Monday, March 17, 2008

Happy St. Patrick's Day




St. Patrick's Day – Celebrating the Green
St. Patrick is believed to have driven the snakes from Ireland. Once a pagan imself, St. Patrick is one of Christianity's most widely known figures. He is Ireland's patron saint, and died March 17 in AD 461.

The modern secular holiday is based on the original Christian saint's feast day also thought to be the date of the saint's death. In 1737, Irish immigrants to the United States first began observing the holiday publicly in Boston, and held the first St. Patrick's Day Parade in New York City in 1766.

Today, the tradition continues with people from all walks and heritages by earing green, eating Irish food, and attending parades. St. Patrick's Day is bursting with folklore; from the shamrock to the leprechaun and to pinching those that are not wearing green.

The Leprechauns
The original Irish name for these figures of folklore is "lobaircin," meaning "small-bodied fellow."

Belief in leprechauns probably stems from Celtic belief in fairies, tiny men and women who could use their magical powers to serve good or evil. In Celtic folktales, leprechauns were cranky souls, responsible for mending the shoes of the other fairies. Though only minor figures in Celtic folklore, leprechauns were known for their trickery, which they often used to protect their much-fabled treasure.

Leprechauns had nothing to do with St. Patrick or the celebration of St. Patrick's Day, a Catholic holy day. In 1959, Walt Disney released a film called Darby O'Gill & the Little People, which introduced America to a very different sort of leprechaun than the cantankerous little man of Irish folklore. This cheerful, friendly leprechaun is a purely American invention, but has quickly evolved into an easily recognizable symbol of both St. Patrick's Day and Ireland in general.


The Shamrock

The shamrock, which was also called the "seamroy" by the Celts, was a sacred plant in ancient Ireland because it symbolized the rebirth of spring. By the seventeenth century, the shamrock had become a symbol of emerging Irish nationalism. As the English began to seize Irish land and make laws against the use of the Irish language and the practice of Catholicism, many Irish began to wear the shamrock as a symbol of their pride in their heritage and their displeasure with English rule.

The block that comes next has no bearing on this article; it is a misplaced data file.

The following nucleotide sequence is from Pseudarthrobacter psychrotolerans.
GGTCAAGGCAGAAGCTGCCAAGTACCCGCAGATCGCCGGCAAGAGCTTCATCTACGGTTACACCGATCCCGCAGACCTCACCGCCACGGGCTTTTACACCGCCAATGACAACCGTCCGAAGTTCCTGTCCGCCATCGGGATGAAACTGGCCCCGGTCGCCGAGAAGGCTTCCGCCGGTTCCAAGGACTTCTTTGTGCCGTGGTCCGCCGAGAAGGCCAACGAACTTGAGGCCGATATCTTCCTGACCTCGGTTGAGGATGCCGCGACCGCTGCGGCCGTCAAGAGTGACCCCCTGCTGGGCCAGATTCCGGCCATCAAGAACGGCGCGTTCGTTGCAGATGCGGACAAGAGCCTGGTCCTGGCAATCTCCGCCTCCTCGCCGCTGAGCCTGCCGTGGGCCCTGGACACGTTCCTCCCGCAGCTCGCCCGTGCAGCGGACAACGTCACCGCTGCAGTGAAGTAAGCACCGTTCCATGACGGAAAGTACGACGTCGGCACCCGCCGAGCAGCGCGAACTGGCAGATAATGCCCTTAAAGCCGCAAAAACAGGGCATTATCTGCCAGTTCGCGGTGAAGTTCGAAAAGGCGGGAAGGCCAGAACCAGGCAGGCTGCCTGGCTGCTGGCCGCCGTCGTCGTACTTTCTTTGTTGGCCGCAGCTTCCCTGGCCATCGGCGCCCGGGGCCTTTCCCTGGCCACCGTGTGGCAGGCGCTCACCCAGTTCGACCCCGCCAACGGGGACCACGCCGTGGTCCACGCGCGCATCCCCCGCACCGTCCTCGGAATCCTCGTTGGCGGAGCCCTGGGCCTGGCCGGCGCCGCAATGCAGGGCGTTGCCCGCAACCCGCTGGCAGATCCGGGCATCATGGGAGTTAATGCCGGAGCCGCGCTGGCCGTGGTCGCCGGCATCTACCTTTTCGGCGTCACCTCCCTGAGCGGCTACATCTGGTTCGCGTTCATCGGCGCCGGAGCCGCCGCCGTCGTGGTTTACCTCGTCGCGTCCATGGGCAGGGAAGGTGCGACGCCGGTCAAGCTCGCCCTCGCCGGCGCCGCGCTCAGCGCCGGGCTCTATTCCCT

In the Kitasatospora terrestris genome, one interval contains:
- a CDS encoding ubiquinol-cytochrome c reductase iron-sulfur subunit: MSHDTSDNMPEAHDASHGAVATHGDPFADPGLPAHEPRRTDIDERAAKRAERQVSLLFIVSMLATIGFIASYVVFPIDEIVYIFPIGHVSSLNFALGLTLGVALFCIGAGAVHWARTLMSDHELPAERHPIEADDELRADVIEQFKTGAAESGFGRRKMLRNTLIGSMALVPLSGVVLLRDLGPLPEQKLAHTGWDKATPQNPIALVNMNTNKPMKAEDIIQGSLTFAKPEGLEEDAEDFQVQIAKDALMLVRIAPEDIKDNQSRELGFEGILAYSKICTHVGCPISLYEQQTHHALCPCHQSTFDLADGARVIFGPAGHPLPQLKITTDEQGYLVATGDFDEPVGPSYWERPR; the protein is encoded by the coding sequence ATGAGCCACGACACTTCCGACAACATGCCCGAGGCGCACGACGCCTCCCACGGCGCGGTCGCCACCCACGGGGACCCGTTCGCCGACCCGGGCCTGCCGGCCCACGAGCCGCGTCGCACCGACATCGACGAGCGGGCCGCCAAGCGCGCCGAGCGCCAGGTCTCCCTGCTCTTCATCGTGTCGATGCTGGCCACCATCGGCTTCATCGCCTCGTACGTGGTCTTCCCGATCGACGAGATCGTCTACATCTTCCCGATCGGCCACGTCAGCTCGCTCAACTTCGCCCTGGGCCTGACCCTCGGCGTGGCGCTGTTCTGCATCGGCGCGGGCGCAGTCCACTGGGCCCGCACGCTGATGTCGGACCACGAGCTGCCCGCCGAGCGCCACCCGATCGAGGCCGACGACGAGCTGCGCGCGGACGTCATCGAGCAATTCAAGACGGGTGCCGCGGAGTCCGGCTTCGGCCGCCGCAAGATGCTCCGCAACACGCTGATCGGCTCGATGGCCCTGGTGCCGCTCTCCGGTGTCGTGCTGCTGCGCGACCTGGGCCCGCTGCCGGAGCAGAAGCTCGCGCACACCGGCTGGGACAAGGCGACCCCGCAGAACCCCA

Population Distribution


- There are 34.7 million U.S. residents who claim Irish ancestry. This number is almost nine times the population of Ireland itself (4.2 million). Irish is the nation's second most frequently reported ancestry, trailing only those of German ancestry. (The ancestry estimates exclude people living in group quarters).

- The nation as a whole claims 12% of residents as having Irish ancestry. In Massachusetts this number doubles to 24 percent!

- In Middlesex County, Mass., 348,978 residents are of Irish ancestry. Among the 54 counties where Irish is the largest observed ancestry group, Middlesex had the highest population of Irish-Americans, with Norfolk County, Mass., second, with 203,285.

- There are three states in which Irish is the leading ancestry group: Delaware, Massachusetts and New Hampshire. Irish is among the top five ancestries in every state but two (Hawaii and New Mexico).

- There are 54 counties where Irish is the largest observed ancestry group. Forty-four of these counties are in the Northeast, with 14 in New York, 11 in Massachusetts and five in New Jersey.

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I suppose because my own ancestry is a good-part Irish (my given name was once O'Laughlin), I could wear one of those silly buttons that reads, "Kiss Me I'm Irish".... but I won't. What I will do though, is celebrate the holiday by making the tradtional Irish-American feast of Corned Beef and Cabbage. Or, New England Boiled Dinner is what my family called it in Boston. Although, my family prefers a smoked picnic shoulder (ham) to the cornned beef in the meal, so we use that instead. Below is my recipe!



Cook time:
3hrs
Prep time15 min for peeling veggies
Yields: 6-8 servings
1 Smoked Picnic Shoulder (approx 10 lbs)
1.5 small peeled whole potatoes per person
1-2 lg cabbage heads, quartered
2 Med. whole onions, peeled
1-2 turnip (optional)
1 1/2 lbs. of carrots peeled, whole

In large stock pot, cover with water 2" above ham. Add 2 bay leaves and boil for a total of 3 hours. Turnip can cook with this since it takes the longest. Add carrots to the pot 1.5 hrs before eating. Add cabbage & potatoes to the pot 45-1 hr before eating.

Drain, cut up ham and serve on a large platter with lots of butter, mustard & vinegar on the side to taste. Some crusty french bread and Enjoy!

*Note: If your pot is not large enough to cook the vegetables & ham together, the ham can be taken out when it's done and covered for an hour with foil until ready to eat. You can then throw all your veggies in the water and cook them up. You really can't mess this up. So Simple!



1 comment:

John said...

We cooked ours yesterday. Corn beef, since I'm married to someone named Mary Margaret D. . .

Anyway I got the famlies original aluminum stock pot so you know it tastes extra special. Yum!